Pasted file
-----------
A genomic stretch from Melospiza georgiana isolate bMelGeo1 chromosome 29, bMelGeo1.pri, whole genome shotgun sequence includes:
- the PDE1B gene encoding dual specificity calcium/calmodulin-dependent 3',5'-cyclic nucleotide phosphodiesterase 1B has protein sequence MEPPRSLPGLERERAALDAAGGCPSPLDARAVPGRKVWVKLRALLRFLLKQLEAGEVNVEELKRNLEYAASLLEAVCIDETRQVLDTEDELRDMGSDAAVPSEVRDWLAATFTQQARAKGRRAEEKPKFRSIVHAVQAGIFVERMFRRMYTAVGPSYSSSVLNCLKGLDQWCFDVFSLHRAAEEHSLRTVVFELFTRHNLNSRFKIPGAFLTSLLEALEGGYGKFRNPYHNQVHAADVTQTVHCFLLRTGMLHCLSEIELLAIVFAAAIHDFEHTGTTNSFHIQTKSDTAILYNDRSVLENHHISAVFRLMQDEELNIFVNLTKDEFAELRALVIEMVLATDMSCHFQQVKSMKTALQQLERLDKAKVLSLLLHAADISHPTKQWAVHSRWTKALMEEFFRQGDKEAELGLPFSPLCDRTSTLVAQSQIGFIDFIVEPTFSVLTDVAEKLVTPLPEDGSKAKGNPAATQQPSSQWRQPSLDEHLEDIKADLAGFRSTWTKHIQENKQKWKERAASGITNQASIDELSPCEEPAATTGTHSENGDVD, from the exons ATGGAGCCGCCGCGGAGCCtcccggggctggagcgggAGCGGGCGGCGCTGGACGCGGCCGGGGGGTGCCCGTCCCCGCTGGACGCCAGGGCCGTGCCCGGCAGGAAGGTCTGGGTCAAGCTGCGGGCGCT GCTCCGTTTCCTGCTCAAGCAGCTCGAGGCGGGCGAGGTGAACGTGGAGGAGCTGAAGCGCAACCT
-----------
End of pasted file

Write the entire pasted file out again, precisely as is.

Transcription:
A genomic stretch from Melospiza georgiana isolate bMelGeo1 chromosome 29, bMelGeo1.pri, whole genome shotgun sequence includes:
- the PDE1B gene encoding dual specificity calcium/calmodulin-dependent 3',5'-cyclic nucleotide phosphodiesterase 1B has protein sequence MEPPRSLPGLERERAALDAAGGCPSPLDARAVPGRKVWVKLRALLRFLLKQLEAGEVNVEELKRNLEYAASLLEAVCIDETRQVLDTEDELRDMGSDAAVPSEVRDWLAATFTQQARAKGRRAEEKPKFRSIVHAVQAGIFVERMFRRMYTAVGPSYSSSVLNCLKGLDQWCFDVFSLHRAAEEHSLRTVVFELFTRHNLNSRFKIPGAFLTSLLEALEGGYGKFRNPYHNQVHAADVTQTVHCFLLRTGMLHCLSEIELLAIVFAAAIHDFEHTGTTNSFHIQTKSDTAILYNDRSVLENHHISAVFRLMQDEELNIFVNLTKDEFAELRALVIEMVLATDMSCHFQQVKSMKTALQQLERLDKAKVLSLLLHAADISHPTKQWAVHSRWTKALMEEFFRQGDKEAELGLPFSPLCDRTSTLVAQSQIGFIDFIVEPTFSVLTDVAEKLVTPLPEDGSKAKGNPAATQQPSSQWRQPSLDEHLEDIKADLAGFRSTWTKHIQENKQKWKERAASGITNQASIDELSPCEEPAATTGTHSENGDVD, from the exons ATGGAGCCGCCGCGGAGCCtcccggggctggagcgggAGCGGGCGGCGCTGGACGCGGCCGGGGGGTGCCCGTCCCCGCTGGACGCCAGGGCCGTGCCCGGCAGGAAGGTCTGGGTCAAGCTGCGGGCGCT GCTCCGTTTCCTGCTCAAGCAGCTCGAGGCGGGCGAGGTGAACGTGGAGGAGCTGAAGCGCAACCT